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Discussion Starter #1 (Edited)
Dear Friends,

I'm happy to share the attached pdf, a tutorial for stepper replacement/repair (for both temperature and distribution steppers) done without dash removal. LHD cars only.

If you intend on doing steppers using this procedure it's important that you download the latest version!!! (6/7/16)
 

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Thank You!

I want to thank you for sharing this great information with us. I have to wonder why so many people on this forum go through the trouble that they do to help out each other. One reason is that the people that do these great things are very nice, kind and intelligent. The other reason is that the Alfa Romeo 164 is a fantastic car with a very unique soul.

Thanks Pinino :thumbup:
 

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Thanks Pinino! I've been waiting for you to publish this:) My red car has both steppers bad. The black one only has a bad distribution drum stepper as I did the repair to the temp stepper on that one.
 

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I posted this link to it in my sticky, too Thanks for writing it up.
 

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Discussion Starter #6
Further reflections

Great to hear some feedback on this.

I’d let to comment on two possible variations to the procedure provided in post #1 :

when remounting the stepper frame, you can do it with the ADS already in place, alla Ries and Del (to do this you will need to “file open” the hole for screw #3 in the frame and have screw #3 already started so the frame can slide into place). Then simply tighten screw #3 with the Morton. (Ries’ modification of the other holes—see photo below—is quite unnecessary with the Morton at hand)

or

you might not even want to bother with screw #3, just leave it out. If you choose this route you might want make a wedge out of styrofoam or tough closed-cell rubber to place between the ADS motor and upper air tube to prevent any lateral movement.


Obviously taking either of these two approaches makes it unnecessary to modify the frame where the “foot” of the ADS sits (page 11) or file off 50% of the plastic pins on the ADS transmission (page 12).

There is a caveat to this however: it can be difficult to “slide the frame into screw #3", even with the cutout, and the plastic bracket that provides the anchor for screw #3 is easy to accidentally unseat; should it fall, it will be very difficult to retrieve.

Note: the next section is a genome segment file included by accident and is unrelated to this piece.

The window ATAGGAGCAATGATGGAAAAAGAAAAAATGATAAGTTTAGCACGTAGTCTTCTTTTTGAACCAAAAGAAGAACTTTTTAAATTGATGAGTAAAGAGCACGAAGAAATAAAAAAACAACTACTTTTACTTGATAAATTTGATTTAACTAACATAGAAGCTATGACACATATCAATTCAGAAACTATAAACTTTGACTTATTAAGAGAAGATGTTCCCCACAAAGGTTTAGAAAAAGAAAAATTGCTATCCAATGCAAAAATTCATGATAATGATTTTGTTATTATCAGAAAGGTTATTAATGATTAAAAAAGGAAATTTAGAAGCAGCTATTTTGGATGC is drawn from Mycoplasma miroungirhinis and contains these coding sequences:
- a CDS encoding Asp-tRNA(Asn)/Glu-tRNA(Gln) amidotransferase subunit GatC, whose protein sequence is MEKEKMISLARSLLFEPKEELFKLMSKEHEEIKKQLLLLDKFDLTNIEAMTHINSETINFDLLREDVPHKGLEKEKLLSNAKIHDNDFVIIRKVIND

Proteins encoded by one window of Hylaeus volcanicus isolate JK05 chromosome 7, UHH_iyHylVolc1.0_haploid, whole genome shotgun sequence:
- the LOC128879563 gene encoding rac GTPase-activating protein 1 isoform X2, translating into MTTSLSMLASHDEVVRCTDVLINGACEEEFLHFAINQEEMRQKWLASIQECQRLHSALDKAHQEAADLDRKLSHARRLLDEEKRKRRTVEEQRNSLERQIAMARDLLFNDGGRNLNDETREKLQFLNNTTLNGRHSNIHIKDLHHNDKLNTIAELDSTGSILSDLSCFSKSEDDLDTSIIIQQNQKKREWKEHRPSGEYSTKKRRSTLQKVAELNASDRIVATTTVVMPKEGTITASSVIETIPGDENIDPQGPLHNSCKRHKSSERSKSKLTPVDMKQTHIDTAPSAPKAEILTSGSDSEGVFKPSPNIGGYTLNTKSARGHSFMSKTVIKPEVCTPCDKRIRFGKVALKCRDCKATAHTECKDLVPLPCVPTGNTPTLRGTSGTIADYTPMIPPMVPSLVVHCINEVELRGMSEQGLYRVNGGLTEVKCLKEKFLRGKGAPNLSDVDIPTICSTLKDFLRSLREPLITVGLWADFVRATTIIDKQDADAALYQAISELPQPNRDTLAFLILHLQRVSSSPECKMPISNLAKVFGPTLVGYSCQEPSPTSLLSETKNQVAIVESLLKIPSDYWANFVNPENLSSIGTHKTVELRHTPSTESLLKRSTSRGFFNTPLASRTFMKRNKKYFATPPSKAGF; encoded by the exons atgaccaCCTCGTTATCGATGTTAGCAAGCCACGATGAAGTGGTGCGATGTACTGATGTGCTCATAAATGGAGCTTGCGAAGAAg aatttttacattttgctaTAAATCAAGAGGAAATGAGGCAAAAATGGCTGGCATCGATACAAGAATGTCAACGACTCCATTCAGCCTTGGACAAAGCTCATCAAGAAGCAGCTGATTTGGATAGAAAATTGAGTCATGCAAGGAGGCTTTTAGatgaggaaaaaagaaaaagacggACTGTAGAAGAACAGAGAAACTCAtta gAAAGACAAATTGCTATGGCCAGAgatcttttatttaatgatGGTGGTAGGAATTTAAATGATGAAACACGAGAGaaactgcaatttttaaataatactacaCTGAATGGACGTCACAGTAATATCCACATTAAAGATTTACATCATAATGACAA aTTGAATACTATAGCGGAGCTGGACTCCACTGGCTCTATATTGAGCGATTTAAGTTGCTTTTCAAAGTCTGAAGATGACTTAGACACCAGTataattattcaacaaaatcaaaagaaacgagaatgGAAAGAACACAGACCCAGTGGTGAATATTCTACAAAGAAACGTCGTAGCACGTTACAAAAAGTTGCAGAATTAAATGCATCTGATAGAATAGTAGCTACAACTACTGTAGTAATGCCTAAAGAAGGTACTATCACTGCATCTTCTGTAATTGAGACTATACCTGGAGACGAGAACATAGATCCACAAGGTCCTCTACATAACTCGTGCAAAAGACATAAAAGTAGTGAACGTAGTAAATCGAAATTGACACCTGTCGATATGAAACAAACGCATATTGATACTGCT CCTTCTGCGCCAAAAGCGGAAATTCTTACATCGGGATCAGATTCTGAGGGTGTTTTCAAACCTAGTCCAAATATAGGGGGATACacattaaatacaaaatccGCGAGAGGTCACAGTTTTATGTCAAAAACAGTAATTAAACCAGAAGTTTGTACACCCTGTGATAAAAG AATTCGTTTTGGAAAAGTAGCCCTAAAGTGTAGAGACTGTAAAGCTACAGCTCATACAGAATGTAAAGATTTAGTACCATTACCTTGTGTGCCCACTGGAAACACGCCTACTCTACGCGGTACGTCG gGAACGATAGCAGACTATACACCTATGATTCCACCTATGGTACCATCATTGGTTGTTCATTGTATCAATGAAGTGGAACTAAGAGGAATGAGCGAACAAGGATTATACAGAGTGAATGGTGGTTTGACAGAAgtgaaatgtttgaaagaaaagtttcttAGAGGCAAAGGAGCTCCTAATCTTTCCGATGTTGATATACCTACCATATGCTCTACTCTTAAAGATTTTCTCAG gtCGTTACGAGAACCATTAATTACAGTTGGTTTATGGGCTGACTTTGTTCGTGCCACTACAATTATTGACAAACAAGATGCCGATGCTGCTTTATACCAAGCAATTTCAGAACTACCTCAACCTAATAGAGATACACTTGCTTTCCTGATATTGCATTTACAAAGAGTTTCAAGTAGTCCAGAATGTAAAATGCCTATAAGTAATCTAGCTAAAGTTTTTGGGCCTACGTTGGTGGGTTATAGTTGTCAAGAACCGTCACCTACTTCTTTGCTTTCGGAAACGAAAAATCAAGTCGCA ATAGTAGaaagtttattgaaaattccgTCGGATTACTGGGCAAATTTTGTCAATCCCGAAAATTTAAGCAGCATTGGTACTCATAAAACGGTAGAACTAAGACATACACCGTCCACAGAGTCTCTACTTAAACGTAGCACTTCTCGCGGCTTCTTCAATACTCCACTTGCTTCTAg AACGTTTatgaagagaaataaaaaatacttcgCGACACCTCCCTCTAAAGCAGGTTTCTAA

(These comments have been add to the original pdf)
 

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Discussion Starter #7
I've just uploaded a new version of this document with some expanded sections and more and better photos. Too bad this is not a burning topic any longer due to the fact that most of you have "been there, done that".
 

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Sure would have been a big help when I did my 91S stepper gears. Yes, that stupid third screw was the big bugaboo. Don't know why Alfa did that in such an unserviceable way, when other options could have been much easier to accomplish, such as just a "stick it in the firewall hole" peg at the front of the stepper motor framework.

Thanks, though, for the "Stepper Gear Service Manual".
 

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Very good. I'd like to hear from the first guy to use this procedure. The great thing about this is that it doesn't "down" the car like using the Alfa factory pull-back procedure.

I've done the dash pull-back twice now and didn't find it that difficult, just a time consuming. However, if I were to do it again, I'd modify the bracket per Steven's recommendation just to make it possible to do the surgery "endoscope-style" should the need arise in the future.

I'm not quite convinced that a broken drum pivot can be repaired without pulling the dash back. Putting the reinforcing ring on yes, but positioning the broken piece/fabricated piece?
 

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Discussion Starter #11 (Edited)
I agree with your last point (that repair in situ of the drum key could be challenging). Luckily neither car I worked on, one with 89k and the other with 62k miles, needed the key repaired. But Ries van Kersbergen did accomplish this in place. Also he did not use the standard 3/4" brass ferrule as enforcement, but his own bushing with 18mm OD. Here's his description:

Now it is time to inspect the air valve damage. Use the dentist mirror to precisely observe the condition of the aire valve. When it is cracked or broken and parts are missing (in my case it was) you have to fix this problem first. When it is cracked use the Alfa Pro re enforcement ring. To bring the ring in position one has to manoeuver a lot with extension tools made of 3 mm iron wire or wood . A thin wooden stick with double sided tape on top to stick the ring on, makes also an easy positioning tool. In my case half of the air valve connection was disappeared (Fig 6) and to my opinion it had no use to use the Alfa Pro re-enforcement ring, so I made a ring my self. (fig 5) I used a piece of brass pipe (outside diameter of 18 mm ) wall tickles [thickness] about 0,5 mm. The extra construction on the ring was made to replace the disappeared air valve parts. This was in my case the very special part of the job and costed me several weekends experimenting. Now I have find out how to do it, it will cost me 1/2 hour. My special ring doesn’t have to be glued or something. Just bring it in position and that’s it. (To make sure to recover the ring when it falls in the dash I constantly had a thin wire on the ring. Afther the ring is in position one can tear the wire loose at a suitable moment.)